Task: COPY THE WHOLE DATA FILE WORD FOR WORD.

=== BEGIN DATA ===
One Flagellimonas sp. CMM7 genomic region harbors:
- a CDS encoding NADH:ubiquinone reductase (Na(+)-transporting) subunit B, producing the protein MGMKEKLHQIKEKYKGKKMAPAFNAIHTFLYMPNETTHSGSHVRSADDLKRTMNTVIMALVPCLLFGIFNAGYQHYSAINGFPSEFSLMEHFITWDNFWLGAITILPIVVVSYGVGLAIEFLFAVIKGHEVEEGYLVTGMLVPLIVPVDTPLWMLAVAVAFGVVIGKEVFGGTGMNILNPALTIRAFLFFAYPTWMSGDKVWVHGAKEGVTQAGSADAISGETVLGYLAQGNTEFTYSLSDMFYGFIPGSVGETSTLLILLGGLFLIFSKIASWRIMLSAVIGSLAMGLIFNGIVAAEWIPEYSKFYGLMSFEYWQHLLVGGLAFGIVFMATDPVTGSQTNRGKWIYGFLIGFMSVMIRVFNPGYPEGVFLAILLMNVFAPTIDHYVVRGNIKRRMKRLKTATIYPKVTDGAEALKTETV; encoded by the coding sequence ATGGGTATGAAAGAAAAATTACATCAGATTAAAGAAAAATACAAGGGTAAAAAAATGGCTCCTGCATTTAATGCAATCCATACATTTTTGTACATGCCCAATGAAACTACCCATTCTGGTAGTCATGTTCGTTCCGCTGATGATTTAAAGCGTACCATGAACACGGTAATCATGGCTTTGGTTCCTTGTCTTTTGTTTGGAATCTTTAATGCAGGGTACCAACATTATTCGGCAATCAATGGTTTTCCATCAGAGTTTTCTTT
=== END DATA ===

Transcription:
One Flagellimonas sp. CMM7 genomic region harbors:
- a CDS encoding NADH:ubiquinone reductase (Na(+)-transporting) subunit B, producing the protein MGMKEKLHQIKEKYKGKKMAPAFNAIHTFLYMPNETTHSGSHVRSADDLKRTMNTVIMALVPCLLFGIFNAGYQHYSAINGFPSEFSLMEHFITWDNFWLGAITILPIVVVSYGVGLAIEFLFAVIKGHEVEEGYLVTGMLVPLIVPVDTPLWMLAVAVAFGVVIGKEVFGGTGMNILNPALTIRAFLFFAYPTWMSGDKVWVHGAKEGVTQAGSADAISGETVLGYLAQGNTEFTYSLSDMFYGFIPGSVGETSTLLILLGGLFLIFSKIASWRIMLSAVIGSLAMGLIFNGIVAAEWIPEYSKFYGLMSFEYWQHLLVGGLAFGIVFMATDPVTGSQTNRGKWIYGFLIGFMSVMIRVFNPGYPEGVFLAILLMNVFAPTIDHYVVRGNIKRRMKRLKTATIYPKVTDGAEALKTETV; encoded by the coding sequence ATGGGTATGAAAGAAAAATTACATCAGATTAAAGAAAAATACAAGGGTAAAAAAATGGCTCCTGCATTTAATGCAATCCATACATTTTTGTACATGCCCAATGAAACTACCCATTCTGGTAGTCATGTTCGTTCCGCTGATGATTTAAAGCGTACCATGAACACGGTAATCATGGCTTTGGTTCCTTGTCTTTTGTTTGGAATCTTTAATGCAGGGTACCAACATTATTCGGCAATCAATGGTTTTCCATCAGAGTTTTCTTT